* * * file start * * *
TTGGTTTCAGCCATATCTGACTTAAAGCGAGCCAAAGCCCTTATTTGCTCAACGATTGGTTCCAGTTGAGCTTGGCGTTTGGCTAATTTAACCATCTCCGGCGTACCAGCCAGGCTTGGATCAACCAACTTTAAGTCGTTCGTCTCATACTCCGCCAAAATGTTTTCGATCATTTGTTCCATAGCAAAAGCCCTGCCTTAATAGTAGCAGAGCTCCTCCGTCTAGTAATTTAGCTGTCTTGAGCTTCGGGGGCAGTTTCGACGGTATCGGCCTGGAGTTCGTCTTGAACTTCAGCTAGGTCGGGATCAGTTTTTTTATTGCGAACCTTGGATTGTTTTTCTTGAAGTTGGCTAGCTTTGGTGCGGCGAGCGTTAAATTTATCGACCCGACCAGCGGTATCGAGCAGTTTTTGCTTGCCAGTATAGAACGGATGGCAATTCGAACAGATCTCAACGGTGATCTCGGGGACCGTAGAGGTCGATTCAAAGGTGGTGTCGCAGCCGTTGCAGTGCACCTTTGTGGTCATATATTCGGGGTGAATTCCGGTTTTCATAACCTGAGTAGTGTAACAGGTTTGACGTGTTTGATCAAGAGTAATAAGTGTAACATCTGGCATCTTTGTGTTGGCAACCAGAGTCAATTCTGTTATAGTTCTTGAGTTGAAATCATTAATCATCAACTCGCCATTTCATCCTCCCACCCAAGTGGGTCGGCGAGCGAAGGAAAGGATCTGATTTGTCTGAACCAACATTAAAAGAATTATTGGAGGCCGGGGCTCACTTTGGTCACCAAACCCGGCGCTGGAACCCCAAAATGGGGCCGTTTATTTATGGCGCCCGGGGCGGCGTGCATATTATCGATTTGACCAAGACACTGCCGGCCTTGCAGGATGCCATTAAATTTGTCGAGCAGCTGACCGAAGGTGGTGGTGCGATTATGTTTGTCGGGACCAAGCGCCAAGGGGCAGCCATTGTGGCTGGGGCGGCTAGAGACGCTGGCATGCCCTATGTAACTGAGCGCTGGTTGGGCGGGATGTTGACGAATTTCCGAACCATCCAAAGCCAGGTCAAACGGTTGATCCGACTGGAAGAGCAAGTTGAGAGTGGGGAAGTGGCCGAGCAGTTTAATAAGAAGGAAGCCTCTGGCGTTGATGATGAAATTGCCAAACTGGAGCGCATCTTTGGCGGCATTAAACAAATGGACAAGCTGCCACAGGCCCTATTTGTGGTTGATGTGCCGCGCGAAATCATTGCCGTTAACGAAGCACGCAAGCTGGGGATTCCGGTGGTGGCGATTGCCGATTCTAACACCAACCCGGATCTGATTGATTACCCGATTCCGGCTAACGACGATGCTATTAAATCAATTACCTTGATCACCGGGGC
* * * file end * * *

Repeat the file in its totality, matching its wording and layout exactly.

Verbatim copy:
TTGGTTTCAGCCATATCTGACTTAAAGCGAGCCAAAGCCCTTATTTGCTCAACGATTGGTTCCAGTTGAGCTTGGCGTTTGGCTAATTTAACCATCTCCGGCGTACCAGCCAGGCTTGGATCAACCAACTTTAAGTCGTTCGTCTCATACTCCGCCAAAATGTTTTCGATCATTTGTTCCATAGCAAAAGCCCTGCCTTAATAGTAGCAGAGCTCCTCCGTCTAGTAATTTAGCTGTCTTGAGCTTCGGGGGCAGTTTCGACGGTATCGGCCTGGAGTTCGTCTTGAACTTCAGCTAGGTCGGGATCAGTTTTTTTATTGCGAACCTTGGATTGTTTTTCTTGAAGTTGGCTAGCTTTGGTGCGGCGAGCGTTAAATTTATCGACCCGACCAGCGGTATCGAGCAGTTTTTGCTTGCCAGTATAGAACGGATGGCAATTCGAACAGATCTCAACGGTGATCTCGGGGACCGTAGAGGTCGATTCAAAGGTGGTGTCGCAGCCGTTGCAGTGCACCTTTGTGGTCATATATTCGGGGTGAATTCCGGTTTTCATAACCTGAGTAGTGTAACAGGTTTGACGTGTTTGATCAAGAGTAATAAGTGTAACATCTGGCATCTTTGTGTTGGCAACCAGAGTCAATTCTGTTATAGTTCTTGAGTTGAAATCATTAATCATCAACTCGCCATTTCATCCTCCCACCCAAGTGGGTCGGCGAGCGAAGGAAAGGATCTGATTTGTCTGAACCAACATTAAAAGAATTATTGGAGGCCGGGGCTCACTTTGGTCACCAAACCCGGCGCTGGAACCCCAAAATGGGGCCGTTTATTTATGGCGCCCGGGGCGGCGTGCATATTATCGATTTGACCAAGACACTGCCGGCCTTGCAGGATGCCATTAAATTTGTCGAGCAGCTGACCGAAGGTGGTGGTGCGATTATGTTTGTCGGGACCAAGCGCCAAGGGGCAGCCATTGTGGCTGGGGCGGCTAGAGACGCTGGCATGCCCTATGTAACTGAGCGCTGGTTGGGCGGGATGTTGACGAATTTCCGAACCATCCAAAGCCAGGTCAAACGGTTGATCCGACTGGAAGAGCAAGTTGAGAGTGGGGAAGTGGCCGAGCAGTTTAATAAGAAGGAAGCCTCTGGCGTTGATGATGAAATTGCCAAACTGGAGCGCATCTTTGGCGGCATTAAACAAATGGACAAGCTGCCACAGGCCCTATTTGTGGTTGATGTGCCGCGCGAAATCATTGCCGTTAACGAAGCACGCAAGCTGGGGATTCCGGTGGTGGCGATTGCCGATTCTAACACCAACCCGGATCTGATTGATTACCCGATTCCGGCTAACGACGATGCTATTAAATCAATTACCTTGATCACCGGGGC